Published: November 22nd 2010November 22nd 2010
The village of Kampowestohan marks the end of the Jeepney track; half in, half out. From the eye view of a circling hornbill it must be completely hidden, engulfed somewhere in the fringe of the rainforest. This is where I first met Adol, the illegal logger turned conservationist: “better money!” he cackled - to this day I can’t decide weather he was joking or not.
Adol tells of his childhood in Kampowestohan. What is now fringe territory was then thick forest, a man-made island that had to be hacked into shape on a daily basis. He ate the same food then as he feeds his children now - fruit, meat from a local goat, chicken or the occasional dog, and rice. The young men would hunt with guns, climbing up into uncharted ground, sleeping in hammocks in the low branches and then moving swiftly onwards at dawn; returning to the village with pig and spotted deer. The deer have been scared out of sight in recent years - Adol recollects how six months ago during a particularly adventurous jungle trek he had stumbled across a “still warm” dung pellet, and was hit suddenly with a nostalgic smell that took him back to his youth.
Even for Adol, relatively comfortable in his childhood playground, the route ahead encompasses a certain amount of uncertainty. Only nature stands between our improvised path and Negrito territory. The Negrito represent the last remaining community of indigenous Philippine Islanders, protected by the Indigenous Peoples Rights Act in their desire to remain immersed in their final retreat of rainforest. So called by the Spanish missionaries due to their dark skin and assumed descendance from Africa, the Negrito remain something of an anthropological mystery in terms of human evolution.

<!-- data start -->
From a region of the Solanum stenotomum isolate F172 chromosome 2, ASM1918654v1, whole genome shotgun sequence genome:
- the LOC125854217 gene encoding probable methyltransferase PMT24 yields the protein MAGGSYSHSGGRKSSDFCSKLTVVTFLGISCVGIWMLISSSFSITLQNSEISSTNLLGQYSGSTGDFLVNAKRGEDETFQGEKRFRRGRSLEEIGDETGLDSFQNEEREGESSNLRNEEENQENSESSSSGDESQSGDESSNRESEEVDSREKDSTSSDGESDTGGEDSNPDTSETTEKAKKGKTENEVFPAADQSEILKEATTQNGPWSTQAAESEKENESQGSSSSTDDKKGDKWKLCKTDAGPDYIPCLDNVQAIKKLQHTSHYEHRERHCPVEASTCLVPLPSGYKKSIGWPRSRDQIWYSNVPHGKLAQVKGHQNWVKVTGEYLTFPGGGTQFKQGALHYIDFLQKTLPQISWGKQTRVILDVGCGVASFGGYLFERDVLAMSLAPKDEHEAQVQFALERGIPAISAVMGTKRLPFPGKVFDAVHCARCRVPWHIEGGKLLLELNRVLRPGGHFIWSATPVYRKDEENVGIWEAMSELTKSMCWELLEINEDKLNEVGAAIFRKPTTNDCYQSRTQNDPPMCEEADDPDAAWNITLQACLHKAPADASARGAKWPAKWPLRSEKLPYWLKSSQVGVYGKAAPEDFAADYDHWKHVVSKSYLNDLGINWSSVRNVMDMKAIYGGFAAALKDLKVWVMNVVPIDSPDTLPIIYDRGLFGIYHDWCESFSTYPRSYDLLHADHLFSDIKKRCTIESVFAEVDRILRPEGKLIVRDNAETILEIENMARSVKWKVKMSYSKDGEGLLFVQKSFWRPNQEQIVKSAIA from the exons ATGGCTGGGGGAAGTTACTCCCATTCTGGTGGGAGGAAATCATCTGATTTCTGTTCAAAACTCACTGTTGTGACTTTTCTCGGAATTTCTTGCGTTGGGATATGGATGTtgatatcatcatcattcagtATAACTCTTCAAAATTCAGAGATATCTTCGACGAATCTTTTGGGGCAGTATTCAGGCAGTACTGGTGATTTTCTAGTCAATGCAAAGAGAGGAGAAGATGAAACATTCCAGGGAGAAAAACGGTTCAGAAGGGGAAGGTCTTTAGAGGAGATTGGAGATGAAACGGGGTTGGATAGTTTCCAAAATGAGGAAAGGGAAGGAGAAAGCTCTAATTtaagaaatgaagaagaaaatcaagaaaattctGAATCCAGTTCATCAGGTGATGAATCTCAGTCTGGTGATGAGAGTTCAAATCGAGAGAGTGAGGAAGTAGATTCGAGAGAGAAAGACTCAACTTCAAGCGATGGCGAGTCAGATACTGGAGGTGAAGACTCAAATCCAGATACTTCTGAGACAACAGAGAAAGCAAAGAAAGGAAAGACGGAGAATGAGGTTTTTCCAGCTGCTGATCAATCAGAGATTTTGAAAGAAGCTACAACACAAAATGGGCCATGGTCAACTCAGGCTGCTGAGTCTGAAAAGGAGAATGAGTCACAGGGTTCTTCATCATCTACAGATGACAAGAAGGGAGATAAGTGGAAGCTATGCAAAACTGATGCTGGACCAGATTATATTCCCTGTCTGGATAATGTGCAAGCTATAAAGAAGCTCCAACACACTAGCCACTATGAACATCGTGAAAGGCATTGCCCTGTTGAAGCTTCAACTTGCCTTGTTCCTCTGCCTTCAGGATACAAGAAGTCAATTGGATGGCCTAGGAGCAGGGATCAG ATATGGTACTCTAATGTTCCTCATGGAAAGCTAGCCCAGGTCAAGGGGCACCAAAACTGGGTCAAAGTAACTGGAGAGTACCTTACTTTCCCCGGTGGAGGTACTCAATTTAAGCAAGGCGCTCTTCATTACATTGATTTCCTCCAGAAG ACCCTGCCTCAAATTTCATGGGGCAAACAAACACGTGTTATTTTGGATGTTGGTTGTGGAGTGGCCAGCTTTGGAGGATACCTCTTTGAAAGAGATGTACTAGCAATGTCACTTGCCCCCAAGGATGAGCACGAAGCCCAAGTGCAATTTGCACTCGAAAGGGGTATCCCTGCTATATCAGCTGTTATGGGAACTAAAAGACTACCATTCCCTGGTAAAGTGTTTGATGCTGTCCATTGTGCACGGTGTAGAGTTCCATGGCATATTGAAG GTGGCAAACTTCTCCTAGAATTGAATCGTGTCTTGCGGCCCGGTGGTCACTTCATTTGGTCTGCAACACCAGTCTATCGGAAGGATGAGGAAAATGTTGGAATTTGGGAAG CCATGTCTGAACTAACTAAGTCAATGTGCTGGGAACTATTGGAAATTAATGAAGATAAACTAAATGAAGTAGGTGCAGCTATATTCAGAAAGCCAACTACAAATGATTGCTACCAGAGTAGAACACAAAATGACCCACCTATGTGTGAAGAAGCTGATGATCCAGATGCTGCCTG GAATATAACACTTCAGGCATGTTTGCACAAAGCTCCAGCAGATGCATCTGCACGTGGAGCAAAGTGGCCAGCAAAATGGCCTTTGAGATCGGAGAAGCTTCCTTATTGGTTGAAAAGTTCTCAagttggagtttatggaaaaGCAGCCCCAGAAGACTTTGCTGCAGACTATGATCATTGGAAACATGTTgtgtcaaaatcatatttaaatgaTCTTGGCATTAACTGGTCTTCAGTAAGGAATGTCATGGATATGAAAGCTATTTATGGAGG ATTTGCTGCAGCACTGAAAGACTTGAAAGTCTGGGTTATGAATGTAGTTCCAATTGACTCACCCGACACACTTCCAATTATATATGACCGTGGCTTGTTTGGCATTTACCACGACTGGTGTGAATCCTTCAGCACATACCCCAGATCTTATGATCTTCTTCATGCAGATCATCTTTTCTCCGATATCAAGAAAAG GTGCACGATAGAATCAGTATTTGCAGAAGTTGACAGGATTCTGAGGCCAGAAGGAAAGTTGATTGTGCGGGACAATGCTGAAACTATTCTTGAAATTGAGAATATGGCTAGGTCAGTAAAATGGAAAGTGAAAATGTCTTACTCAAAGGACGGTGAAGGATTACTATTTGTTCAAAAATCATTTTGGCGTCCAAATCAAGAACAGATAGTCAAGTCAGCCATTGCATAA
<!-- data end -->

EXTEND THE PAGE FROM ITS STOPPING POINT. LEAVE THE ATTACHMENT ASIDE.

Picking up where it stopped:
Adol has both witnessed the destruction around him and played a part in it. He has advertised the superiority of Philippine mahogany over other tropical woods, still proud that Negros timber has been exported across the world to build furniture in rich houses. He appears to show little remorse for his past. He was doing then what he is doing now, using his defined knowledge of the forest to financially support his family.
As a conservationist he does not look on the critical state of the forest in hopelessness, certainly not with a desperate, tree-hugger attitude. To him this is still an unconquered ocean that is too large to cross on foot. Every opening in the canopy, slanted at odd angles off the hill, reveals more layers of hills; dense and unpunctured in their coverage. The forest shimmers green in the sun, as deceptively bright and beautiful as our position must look from Kampowestohan. After four days of trekking we are wet, tired and running out of food - it’s time to turn around.